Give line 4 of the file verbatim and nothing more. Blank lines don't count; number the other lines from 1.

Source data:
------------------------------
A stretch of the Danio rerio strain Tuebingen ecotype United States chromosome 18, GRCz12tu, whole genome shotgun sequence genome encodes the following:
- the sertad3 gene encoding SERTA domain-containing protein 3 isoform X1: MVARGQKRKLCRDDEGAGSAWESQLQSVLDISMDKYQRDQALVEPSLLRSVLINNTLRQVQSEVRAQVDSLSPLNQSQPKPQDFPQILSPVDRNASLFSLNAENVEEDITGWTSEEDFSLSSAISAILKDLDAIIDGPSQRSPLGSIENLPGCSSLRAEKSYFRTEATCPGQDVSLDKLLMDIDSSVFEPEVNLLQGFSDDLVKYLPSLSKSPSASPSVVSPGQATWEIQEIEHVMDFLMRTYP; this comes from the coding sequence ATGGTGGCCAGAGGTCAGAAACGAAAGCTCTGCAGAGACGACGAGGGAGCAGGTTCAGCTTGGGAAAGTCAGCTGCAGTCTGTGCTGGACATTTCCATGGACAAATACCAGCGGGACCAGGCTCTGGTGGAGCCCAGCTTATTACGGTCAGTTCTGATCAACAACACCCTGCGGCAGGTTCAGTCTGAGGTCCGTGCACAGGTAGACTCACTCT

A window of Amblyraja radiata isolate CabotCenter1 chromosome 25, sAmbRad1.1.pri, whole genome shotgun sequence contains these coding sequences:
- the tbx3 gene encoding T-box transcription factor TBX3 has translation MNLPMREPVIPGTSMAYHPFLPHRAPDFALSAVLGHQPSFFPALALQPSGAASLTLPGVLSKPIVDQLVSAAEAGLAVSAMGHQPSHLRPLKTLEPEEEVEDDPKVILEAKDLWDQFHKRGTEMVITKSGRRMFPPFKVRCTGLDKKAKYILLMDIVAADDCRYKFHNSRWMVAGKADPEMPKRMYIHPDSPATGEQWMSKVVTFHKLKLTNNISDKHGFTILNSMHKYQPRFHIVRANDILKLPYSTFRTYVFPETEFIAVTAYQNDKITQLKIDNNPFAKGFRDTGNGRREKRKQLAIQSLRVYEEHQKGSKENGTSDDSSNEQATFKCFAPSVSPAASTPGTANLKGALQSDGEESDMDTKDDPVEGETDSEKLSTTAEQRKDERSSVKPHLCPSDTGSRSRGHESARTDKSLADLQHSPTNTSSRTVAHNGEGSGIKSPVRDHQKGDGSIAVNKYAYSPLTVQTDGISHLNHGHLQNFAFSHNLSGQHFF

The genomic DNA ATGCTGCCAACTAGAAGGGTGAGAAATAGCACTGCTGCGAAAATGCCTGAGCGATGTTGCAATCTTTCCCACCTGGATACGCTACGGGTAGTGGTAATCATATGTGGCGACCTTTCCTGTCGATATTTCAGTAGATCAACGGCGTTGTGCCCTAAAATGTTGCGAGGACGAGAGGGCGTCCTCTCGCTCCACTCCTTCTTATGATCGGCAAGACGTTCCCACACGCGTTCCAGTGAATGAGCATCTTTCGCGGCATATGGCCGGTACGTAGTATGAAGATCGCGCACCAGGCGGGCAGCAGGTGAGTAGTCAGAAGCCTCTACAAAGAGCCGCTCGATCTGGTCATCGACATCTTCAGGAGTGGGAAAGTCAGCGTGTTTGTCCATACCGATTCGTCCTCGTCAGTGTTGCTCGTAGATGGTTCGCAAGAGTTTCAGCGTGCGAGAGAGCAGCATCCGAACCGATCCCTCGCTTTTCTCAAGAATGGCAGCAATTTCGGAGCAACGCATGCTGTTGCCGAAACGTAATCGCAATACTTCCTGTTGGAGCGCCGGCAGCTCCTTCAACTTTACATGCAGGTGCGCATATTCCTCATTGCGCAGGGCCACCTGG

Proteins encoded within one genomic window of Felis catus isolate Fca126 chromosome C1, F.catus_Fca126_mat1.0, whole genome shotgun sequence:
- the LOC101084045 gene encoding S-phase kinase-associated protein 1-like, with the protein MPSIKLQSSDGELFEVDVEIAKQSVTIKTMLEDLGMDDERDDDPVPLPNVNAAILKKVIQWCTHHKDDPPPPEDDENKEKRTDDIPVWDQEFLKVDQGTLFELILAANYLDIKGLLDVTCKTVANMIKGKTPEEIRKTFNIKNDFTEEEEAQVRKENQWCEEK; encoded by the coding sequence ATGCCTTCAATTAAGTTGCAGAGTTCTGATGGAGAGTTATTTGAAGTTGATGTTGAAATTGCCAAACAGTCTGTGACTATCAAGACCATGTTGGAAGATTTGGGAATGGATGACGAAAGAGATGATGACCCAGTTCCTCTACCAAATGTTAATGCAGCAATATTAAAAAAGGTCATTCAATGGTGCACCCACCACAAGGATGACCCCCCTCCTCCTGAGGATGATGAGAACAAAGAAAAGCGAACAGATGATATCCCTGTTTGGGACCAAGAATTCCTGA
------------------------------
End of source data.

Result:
- the tbx3 gene encoding T-box transcription factor TBX3 has translation MNLPMREPVIPGTSMAYHPFLPHRAPDFALSAVLGHQPSFFPALALQPSGAASLTLPGVLSKPIVDQLVSAAEAGLAVSAMGHQPSHLRPLKTLEPEEEVEDDPKVILEAKDLWDQFHKRGTEMVITKSGRRMFPPFKVRCTGLDKKAKYILLMDIVAADDCRYKFHNSRWMVAGKADPEMPKRMYIHPDSPATGEQWMSKVVTFHKLKLTNNISDKHGFTILNSMHKYQPRFHIVRANDILKLPYSTFRTYVFPETEFIAVTAYQNDKITQLKIDNNPFAKGFRDTGNGRREKRKQLAIQSLRVYEEHQKGSKENGTSDDSSNEQATFKCFAPSVSPAASTPGTANLKGALQSDGEESDMDTKDDPVEGETDSEKLSTTAEQRKDERSSVKPHLCPSDTGSRSRGHESARTDKSLADLQHSPTNTSSRTVAHNGEGSGIKSPVRDHQKGDGSIAVNKYAYSPLTVQTDGISHLNHGHLQNFAFSHNLSGQHFF